With an hydraulic handbrake plumbed in and some half-decent wheels, tyres and suspension also fitted, this setup was more than enough to satiate Ian’s need for sideways speed. But then he started dreaming about the daring aero styling produced by Japanese scene-stealers such as Kei ‘Rocket Bunny’ Miura, RAUH-Welt Begriff and Liberty Walk. He wondered whether there was some way of remodelling the exterior so it was as dramatic to look at as it was to drive…

    So began the latest chapter in Ian’s wife’s long-forgotten 3 Series story. Out came the previous suspension setup, replaced with a high-tech AirRex air strut package with AccuAir digital ride height management. Essentially, it offers the best of both worlds – the 12-way damping performance of a coilover for optimum ride quality allied to the remote ride height adjustment of an airbag. Ground Control products then replaced the tie rods, bump stops and rear arms, Powerflex bushes were inserted to strengthen all major connection points, and Hotchkis anti-roll bars were used to link each side of the chassis.

    The aggressive widths and offsets (10.5x18” and ET-3 up front, 12x18” and ET-22 out back) of a set of gorgeous new Rotiform Classic BLQ split-rim alloys pushed the rims far outside the reach of the original bodywork. But as the plan was always to mimic the dramatic over-fender styling that is popular in Japan at the moment, Ian set to work extending the bodywork to perfectly hug the arc of the rolling stock. Foundation structures were laid in metal before the precise outer shape was carefully moulded directly on the car using a mixture of fibreglass and filler. Here, the four-door bodyshell put Ian at a distinct disadvantage, especially in the complex area of the rear quarter panel where the blistered arch has to incorporate the door opening. However, after examining the photos we think you will agree that the whole wide-body conversion has been incredibly well-integrated. The adoption of certain body swages has also been sympathetically carried out.

    Interestingly, the Midnight blue paintwork is not paint in the strictest sense of the word. Produced by Plasti Dip, it is an ingenious rubberised protective coating that has more in common with a vinyl wrap than a traditional paint job. Applied by spray gun, it looks like satin paint but can be peeled off at any time to reveal undamaged original paintwork underneath. Elements of the body have been ‘painted’ in a contrasting black colour, from the M3-style side grille to the door handles and even the tail pipe of the central-exit exhaust system.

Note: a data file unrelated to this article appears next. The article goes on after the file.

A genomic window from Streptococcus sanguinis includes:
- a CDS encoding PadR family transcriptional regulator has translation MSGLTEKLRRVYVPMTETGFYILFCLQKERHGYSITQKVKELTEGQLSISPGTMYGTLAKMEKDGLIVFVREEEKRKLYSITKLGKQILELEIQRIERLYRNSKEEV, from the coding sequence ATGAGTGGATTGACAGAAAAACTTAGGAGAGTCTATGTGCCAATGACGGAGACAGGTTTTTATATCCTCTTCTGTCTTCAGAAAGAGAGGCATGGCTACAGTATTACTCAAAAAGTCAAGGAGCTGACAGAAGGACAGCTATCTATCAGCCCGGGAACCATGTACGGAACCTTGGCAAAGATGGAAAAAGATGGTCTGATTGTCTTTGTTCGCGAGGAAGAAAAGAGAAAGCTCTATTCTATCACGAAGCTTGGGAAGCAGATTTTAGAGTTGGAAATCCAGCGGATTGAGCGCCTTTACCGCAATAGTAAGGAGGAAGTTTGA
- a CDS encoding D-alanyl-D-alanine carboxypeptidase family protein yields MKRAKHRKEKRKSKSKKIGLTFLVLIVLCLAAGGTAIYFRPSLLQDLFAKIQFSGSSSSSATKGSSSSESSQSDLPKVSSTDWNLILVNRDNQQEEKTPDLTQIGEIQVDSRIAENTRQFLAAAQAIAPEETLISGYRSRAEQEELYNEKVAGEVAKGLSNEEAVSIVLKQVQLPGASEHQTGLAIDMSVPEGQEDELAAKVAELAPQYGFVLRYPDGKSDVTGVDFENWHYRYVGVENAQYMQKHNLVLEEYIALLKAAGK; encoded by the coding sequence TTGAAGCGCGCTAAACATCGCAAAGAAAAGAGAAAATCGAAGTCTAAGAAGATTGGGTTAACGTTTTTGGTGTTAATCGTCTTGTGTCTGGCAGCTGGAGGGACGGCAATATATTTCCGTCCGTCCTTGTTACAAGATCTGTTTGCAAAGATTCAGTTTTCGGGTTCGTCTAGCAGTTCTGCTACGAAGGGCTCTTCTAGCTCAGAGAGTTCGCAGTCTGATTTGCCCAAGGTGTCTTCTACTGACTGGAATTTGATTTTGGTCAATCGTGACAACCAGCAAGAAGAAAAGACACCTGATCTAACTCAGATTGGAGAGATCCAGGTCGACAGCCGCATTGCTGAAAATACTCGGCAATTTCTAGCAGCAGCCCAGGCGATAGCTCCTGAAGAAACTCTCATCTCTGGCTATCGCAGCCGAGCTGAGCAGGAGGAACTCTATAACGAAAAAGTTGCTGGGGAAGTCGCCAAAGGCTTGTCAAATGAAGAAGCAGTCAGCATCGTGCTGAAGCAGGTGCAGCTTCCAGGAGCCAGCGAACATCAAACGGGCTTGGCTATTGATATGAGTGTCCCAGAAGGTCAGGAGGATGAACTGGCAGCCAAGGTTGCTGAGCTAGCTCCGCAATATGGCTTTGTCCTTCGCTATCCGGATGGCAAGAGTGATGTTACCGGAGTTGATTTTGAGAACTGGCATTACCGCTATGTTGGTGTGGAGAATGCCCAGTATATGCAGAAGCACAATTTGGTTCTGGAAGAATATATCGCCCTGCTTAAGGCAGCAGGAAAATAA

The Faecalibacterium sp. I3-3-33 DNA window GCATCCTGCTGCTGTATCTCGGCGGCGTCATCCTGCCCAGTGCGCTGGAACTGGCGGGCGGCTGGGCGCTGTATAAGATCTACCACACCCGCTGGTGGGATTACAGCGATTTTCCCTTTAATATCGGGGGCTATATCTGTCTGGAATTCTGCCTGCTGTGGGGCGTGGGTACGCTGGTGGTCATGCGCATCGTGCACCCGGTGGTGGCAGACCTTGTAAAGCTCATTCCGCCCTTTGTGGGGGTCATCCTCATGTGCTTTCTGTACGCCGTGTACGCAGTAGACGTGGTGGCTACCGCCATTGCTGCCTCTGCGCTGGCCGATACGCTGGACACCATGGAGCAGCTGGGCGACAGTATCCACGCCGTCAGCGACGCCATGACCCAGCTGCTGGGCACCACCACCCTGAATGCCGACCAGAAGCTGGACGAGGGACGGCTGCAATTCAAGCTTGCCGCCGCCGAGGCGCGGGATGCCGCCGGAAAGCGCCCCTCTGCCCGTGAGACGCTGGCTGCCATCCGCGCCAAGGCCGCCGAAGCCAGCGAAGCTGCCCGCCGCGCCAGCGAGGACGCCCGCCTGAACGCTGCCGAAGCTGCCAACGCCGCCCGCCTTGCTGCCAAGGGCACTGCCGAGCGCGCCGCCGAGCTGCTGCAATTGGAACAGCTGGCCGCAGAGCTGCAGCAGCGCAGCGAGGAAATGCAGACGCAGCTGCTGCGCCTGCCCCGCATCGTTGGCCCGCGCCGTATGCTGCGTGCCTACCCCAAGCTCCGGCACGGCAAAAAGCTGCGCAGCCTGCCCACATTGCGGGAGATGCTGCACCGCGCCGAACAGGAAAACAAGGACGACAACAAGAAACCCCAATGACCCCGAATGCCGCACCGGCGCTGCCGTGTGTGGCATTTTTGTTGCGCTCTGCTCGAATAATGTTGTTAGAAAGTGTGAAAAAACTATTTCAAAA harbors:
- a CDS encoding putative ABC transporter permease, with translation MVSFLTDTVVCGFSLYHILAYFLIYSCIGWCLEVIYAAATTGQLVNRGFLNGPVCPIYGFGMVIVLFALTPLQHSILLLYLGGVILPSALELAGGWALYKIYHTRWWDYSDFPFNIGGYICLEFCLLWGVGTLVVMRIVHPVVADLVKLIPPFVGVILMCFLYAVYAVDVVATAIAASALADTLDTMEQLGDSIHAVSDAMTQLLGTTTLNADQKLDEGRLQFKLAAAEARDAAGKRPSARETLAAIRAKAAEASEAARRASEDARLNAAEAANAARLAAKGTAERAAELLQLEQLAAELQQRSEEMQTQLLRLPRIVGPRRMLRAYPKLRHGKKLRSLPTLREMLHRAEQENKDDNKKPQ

With so much effort put in to make this #BMW-E46-GM-V8 a master of both visual and physical disciplines, it has attracted great attention within the BMW scene and also put Ian’s Car Porn Racing business on the worldwide tuning map. However, the irony of this increasing workload is that Ian has had little free time to put his ‘BM-Vette’ through its paces. There’s evidently a thread of truth in this but we also happen to know that Ian simply cannot help making small, progressive refinements to the design, handling and usability. And that tends to keep it in the bodyshop when it could be out there smoking supercars. Look, Ian, stop thinking and get driving!


    ENGINE: GM LS3 6.2-litre V8, Corvette valve covers, AEM intake, custom fuel surge tank, swirl pot, fuel pressure regulator, custom Car Porn Racing manifolds, X-pipe with heat wrap, centre-exit Varex variable exhaust system custom black Plasti Dip tip, custom sump, custom engine mounts, GM E-Rod standalone ECU, DeWitts three-in-one radiator, custom steering shaft. TR-6060 six-speed manual transmission, #RAM-Street-Dual clutch kit, custom driveshaft, #E46-M3 rear differential.

    CHASSIS: 10.5x18” ET-3 (front) and 12x18” ET-22 (rear) Rotiform Classic BLQ forged threepiece split-rim alloys with polished lip and gold centres, with 245/40 (front) and 275/35 (rear) Nitto Invo tyres. Seamwelded bodyshell, weldin roll-cage, AirRex air bag coilover suspension, AccuAir e-Level air management with custom TMP2 setup, Hotchkis tubular anti-roll bars, Powerflex polyurethane bushes, Ground Control front tie rods with bump stops, Ground Control rear arms, custom transmission mounts with damper, reinforced subframe mounts. Stoptech big brake kit, custom twin-caliper rear handbrake, braided brake lines.

    EXTERIOR: Car Porn Racing custom wide-body conversion (bumpers, side skirts, arch flares), Car Porn Racing chin spoiler, Car Porn Racing bonnet, Car Porn Racing boot lid, Plasti Dip Midnight blue respray, blue angel eyes, 4000k yellow foglights, black carbon badges, LED rear lenses.

    INTERIOR: Recaro reclining seats, Simpsons five-point harnesses, Momo Drift steering wheel, KSport hydraulic handbrake, Corvette eight-ball gear knob, VDO gauges (speedo, tacho, water temperature, fuel, oil temperature, oil pressure), remote control for Varex exhaust, custom alloy doorcards with leather wraps and racing handles.

    CONTACT: Car Porn Racing (www. carpornracing. com)